MEDSURG Nursing—August 2006—Vol. 15/No. 4
Judy L. MalloryCharles L. Allen
Care of the Dying: A PositiveNursing Student Experience
Judy L. Mallory, EdD, RN, CHPN,
is anAssistant Professor of Nursing,Western Carolina University, Cullowhee,NC.
Charles L. Allen, BSN, RN,
is a StaffNurse, Harris Regional Hospital, Sylva,NC.
How a staff nurse should determine the appropriateend-of-life care experience for a nursing student, including what course work the student should have prior to the expe- rience as well as what knowl- edge and support the staff nurse and student should expect from the clinical instructor, is discussed. Trans- formative learning theory isused as the basis for enhanc- ing the student’s learning and can facilitate a positive end- of-life care experience.
istorically, nurses have not received extensive education on how tocare for dying patients and their families (Allchin, 2006; Ferrell, Virani,Grant, Coyne, & Uman, 2000). This lack of education has been reflected inthe level and quality of end-of-life (EOL) care provided to patients. NursingEOL curricula have been lacking both in didactic education and clinicalexperiences. Students who by chance cared for a dying patient wereunprepared and in some cases had little support from staff nurses or theirclinical instructors. With the funding of the End of Life Nurse EducationConsortium (ELNEC), this trend began to change (Matzo, Sherman,Sheehan, Ferrell, & Penn, 2003).
The History of Nursing Education in Relation to End-of-Life Care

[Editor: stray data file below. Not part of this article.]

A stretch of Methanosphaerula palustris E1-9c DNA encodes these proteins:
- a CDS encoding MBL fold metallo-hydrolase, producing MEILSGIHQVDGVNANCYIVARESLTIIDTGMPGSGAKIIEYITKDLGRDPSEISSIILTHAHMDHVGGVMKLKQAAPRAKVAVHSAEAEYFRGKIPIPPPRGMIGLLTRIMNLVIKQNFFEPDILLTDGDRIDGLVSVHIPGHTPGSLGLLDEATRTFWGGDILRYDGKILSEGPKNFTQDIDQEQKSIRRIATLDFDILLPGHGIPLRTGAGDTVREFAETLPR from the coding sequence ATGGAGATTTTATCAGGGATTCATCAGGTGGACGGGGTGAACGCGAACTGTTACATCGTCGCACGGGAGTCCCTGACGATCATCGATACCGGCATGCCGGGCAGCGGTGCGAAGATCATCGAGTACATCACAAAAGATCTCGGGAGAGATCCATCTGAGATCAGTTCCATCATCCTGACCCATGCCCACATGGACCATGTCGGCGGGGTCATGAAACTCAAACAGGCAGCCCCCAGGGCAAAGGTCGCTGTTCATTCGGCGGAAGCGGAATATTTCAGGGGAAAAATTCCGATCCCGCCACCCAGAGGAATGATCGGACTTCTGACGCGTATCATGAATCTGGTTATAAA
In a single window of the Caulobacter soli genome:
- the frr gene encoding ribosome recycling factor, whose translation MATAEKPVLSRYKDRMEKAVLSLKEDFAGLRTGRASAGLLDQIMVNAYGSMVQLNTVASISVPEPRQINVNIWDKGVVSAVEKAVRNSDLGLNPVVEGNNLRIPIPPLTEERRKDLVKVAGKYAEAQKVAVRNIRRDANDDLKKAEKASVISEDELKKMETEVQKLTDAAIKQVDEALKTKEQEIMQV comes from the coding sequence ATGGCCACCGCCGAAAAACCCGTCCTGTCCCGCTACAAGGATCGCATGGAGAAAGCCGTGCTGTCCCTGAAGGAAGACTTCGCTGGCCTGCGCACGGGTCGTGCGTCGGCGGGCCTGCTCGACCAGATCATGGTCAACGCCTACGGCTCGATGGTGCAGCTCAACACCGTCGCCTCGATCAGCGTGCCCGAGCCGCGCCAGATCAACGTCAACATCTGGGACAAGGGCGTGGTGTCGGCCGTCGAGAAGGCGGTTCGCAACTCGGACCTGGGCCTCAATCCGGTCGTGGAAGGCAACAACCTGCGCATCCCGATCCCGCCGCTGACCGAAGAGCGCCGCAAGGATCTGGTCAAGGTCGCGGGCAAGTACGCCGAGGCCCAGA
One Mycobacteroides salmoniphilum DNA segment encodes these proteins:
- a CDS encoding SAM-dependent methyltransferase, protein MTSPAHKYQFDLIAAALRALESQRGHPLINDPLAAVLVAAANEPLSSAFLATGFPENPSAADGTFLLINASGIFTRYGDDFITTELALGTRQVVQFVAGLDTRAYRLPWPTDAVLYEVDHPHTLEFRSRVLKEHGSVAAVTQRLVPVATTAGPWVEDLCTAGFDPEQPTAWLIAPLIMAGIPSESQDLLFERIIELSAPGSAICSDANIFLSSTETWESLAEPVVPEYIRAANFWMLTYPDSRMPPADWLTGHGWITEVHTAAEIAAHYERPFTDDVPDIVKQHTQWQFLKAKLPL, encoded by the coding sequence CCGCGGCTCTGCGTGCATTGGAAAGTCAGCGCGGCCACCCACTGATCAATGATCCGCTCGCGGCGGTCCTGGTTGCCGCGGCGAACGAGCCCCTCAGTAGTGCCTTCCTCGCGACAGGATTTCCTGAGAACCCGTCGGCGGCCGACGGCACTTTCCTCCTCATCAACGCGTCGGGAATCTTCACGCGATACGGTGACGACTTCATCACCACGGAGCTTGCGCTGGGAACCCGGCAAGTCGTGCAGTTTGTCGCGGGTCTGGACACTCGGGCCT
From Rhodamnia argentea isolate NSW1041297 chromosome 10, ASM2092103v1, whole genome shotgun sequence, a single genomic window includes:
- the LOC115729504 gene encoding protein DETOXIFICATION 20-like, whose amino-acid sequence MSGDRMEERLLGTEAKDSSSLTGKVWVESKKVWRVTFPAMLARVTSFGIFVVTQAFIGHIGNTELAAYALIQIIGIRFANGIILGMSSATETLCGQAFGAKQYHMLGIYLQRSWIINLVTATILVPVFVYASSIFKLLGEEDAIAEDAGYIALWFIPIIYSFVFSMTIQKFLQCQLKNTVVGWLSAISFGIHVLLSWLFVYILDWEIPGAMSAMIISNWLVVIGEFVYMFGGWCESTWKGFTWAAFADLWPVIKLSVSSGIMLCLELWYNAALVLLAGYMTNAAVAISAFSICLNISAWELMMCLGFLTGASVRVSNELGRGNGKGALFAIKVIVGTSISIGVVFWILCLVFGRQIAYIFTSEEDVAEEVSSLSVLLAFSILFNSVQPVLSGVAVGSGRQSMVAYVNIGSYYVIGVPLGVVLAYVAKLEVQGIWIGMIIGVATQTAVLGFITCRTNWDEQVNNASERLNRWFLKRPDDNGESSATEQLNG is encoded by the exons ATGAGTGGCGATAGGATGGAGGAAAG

Many nurses and nursing students have difficulty dealing with death(Brockopp, King, & Hamilton, 1991; Cooper & Barnett, 2005; Payne, Dean,& Kalus, 1998; Servaty, Krejci, & Hayslip, 1996; Thompson, 1985; Waltman& Zimmerman, 1992). In contrast, the International Council of Nurses(1997) stated that nurses have a unique and primary responsibility forensuring that individuals at the EOL experience a peaceful death. Thenursing role in EOL care has expanded in the last decade to includeadvanced directives, do-not-resuscitate (DNR) decisions, and palliativecare discussions (Haisfield-Wolfe, 1996).The authors have noted that, because many nurses struggle withnegative personal issues concerning death and dying, they are thereforeuncomfortable providing care to dying patients. Examples include arecent experience with a nurse caring for a dying patient. The nurseasked one author, who was in the role of nursing instructor with hospiceexperience, to talk to the family about the approaching death of apatient. In another experience, the authors witnessed staff nurses avoid-ing an approaching death conversation with family members of a dyingpatient because they wanted the hospice nurse to ask for a DNR order.The nurses openly admitted discomfort in dealing with death and dying.A recent unpublished study (Connell, 2006) found that several schoolsof nursing do not provide effective education for nursing students onEOL care options. In another study (Ferrell et al., 2000), the majority ofnurse respondents (89.5%) felt that EOL content was important to basicnursing education. However, 71% of respondents said their EOL painmanagement education was inadequate, 62% rated their overall contenton EOL care as inadequate, and 59% rated management of other symp-toms education as inadequate. The study also found that less than 35%of nurses rated their grief/bereavement support and spiritual support topatients at the EOL as effective.